To truly be Data Scientists other industries require marketing and business statisticians to broaden their software skills beyond SAS and R to Hive and Python. We are starting to see the insurance industry ask more of their actuarial hires in their software and database skills.
Historically, actuaries haven’t had the need for sophisticated programming skills. Many of the vendors to the risk industry provided custom built and custom supported software. AON/Symphony with eSolutions, Marsh & McLennan with Stars, Milliman with ReservePro and Towers Watson with Radar and MoSes for example. An academic study of actuarial software use found Excel was the preferred product of 98% of actuaries with 95% of them using it daily. Excel was considered, “absolutely wonderful, computationally limited, difficult to control.” Excel’s flexibility is also its curse as this same study found errors, usually human cutting and pasting or selecting the wrong cell, in 100% of the spreadsheets reviewed. The limitation of 256 columns and 65,636 rows means that large data sets can’t be handled by the much-loved Excel.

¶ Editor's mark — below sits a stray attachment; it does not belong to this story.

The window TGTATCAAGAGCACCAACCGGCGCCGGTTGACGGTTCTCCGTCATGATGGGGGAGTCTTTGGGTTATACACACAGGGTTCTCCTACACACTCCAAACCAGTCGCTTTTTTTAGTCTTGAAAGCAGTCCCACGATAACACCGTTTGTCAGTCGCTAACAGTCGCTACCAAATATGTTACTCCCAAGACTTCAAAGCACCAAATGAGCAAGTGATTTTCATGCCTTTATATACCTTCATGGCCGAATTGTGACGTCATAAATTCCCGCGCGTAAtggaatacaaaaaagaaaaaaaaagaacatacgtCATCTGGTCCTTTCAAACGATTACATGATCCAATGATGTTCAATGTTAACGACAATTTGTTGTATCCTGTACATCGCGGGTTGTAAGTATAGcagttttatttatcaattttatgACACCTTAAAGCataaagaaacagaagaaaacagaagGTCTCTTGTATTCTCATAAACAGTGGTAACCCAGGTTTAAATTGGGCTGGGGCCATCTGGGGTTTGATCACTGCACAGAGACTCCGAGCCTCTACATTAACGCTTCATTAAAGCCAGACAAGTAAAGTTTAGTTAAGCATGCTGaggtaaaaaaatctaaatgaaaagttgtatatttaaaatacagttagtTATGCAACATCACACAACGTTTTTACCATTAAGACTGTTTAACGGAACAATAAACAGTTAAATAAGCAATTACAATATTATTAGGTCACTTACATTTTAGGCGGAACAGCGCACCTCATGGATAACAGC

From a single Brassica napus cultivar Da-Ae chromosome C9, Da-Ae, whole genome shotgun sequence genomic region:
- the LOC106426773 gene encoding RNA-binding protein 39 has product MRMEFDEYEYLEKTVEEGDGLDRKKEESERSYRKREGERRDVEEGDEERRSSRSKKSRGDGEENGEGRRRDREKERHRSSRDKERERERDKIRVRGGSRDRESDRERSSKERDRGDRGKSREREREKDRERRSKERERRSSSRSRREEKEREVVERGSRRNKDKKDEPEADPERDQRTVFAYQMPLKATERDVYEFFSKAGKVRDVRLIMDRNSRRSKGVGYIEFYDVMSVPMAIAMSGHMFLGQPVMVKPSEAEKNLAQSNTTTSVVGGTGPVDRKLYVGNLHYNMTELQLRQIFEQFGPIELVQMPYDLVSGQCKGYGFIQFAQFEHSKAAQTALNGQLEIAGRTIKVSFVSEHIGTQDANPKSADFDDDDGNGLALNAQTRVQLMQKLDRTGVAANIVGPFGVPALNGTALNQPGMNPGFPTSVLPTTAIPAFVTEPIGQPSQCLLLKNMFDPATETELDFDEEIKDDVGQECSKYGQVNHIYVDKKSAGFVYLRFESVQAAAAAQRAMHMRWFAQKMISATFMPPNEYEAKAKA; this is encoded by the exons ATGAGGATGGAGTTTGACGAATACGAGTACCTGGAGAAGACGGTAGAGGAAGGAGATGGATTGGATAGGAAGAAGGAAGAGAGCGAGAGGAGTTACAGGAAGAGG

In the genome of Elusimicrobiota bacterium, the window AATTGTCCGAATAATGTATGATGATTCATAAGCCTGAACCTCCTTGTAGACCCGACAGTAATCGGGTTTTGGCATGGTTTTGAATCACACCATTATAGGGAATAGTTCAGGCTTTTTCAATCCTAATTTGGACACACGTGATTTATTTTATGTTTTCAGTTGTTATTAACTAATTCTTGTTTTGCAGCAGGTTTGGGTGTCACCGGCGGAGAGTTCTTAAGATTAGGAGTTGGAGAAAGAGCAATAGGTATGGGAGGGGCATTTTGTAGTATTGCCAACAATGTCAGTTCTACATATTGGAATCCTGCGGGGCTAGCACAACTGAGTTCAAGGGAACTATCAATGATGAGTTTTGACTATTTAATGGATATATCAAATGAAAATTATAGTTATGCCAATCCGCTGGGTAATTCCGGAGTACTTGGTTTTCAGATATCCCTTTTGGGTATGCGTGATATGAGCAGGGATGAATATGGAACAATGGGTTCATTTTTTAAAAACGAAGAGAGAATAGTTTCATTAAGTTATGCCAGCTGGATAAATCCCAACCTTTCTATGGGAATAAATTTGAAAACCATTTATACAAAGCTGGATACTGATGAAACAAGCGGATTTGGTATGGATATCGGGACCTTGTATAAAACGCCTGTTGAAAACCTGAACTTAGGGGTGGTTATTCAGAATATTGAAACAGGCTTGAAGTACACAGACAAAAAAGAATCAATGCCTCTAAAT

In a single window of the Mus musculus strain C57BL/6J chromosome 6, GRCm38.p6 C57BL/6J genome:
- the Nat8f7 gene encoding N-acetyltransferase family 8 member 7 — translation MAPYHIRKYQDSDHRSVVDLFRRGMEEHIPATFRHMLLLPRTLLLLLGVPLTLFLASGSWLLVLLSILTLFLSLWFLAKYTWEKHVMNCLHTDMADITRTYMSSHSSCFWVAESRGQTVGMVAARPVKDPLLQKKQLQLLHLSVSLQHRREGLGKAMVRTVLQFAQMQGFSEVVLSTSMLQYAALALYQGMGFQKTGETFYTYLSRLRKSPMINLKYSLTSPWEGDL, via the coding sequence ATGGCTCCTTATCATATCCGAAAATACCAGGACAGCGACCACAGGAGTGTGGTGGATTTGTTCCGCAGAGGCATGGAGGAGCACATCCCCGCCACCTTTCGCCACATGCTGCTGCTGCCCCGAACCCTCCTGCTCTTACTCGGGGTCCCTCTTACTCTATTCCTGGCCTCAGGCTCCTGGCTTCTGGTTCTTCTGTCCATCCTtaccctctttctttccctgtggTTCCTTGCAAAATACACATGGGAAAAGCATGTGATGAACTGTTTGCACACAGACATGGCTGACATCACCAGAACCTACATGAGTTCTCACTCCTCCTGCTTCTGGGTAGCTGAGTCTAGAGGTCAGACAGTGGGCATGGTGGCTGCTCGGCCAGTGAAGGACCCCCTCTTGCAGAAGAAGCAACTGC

For the same reason other industries are turning to software able to manage unstructured data, we are seeing much broader utilization and demand in the insurance industry for more sophisticated data management software like SAS and R. These packages have great graphical output but a steeper learning curve if the use is intermittent as probable for actuaries. SAS has great data management and great support but is quite expensive. R is an open source tool so essentially free but the support can be spotty.
“Actuaries who have SAS or R, or experience with even more sophisticated tools like Pig or Python will find many more opportunities in their job search, and will be more innovative once they are at those companies using these resources,” says Rory Hauser, Executive Recruiter at Smith Hanley Associates. “I’m seeing more and more clients show specific interest in advanced programming skills. With data sets becoming ever larger, organizations want to find better ways to analyze their data and programs like SAS are increasing in popularity.”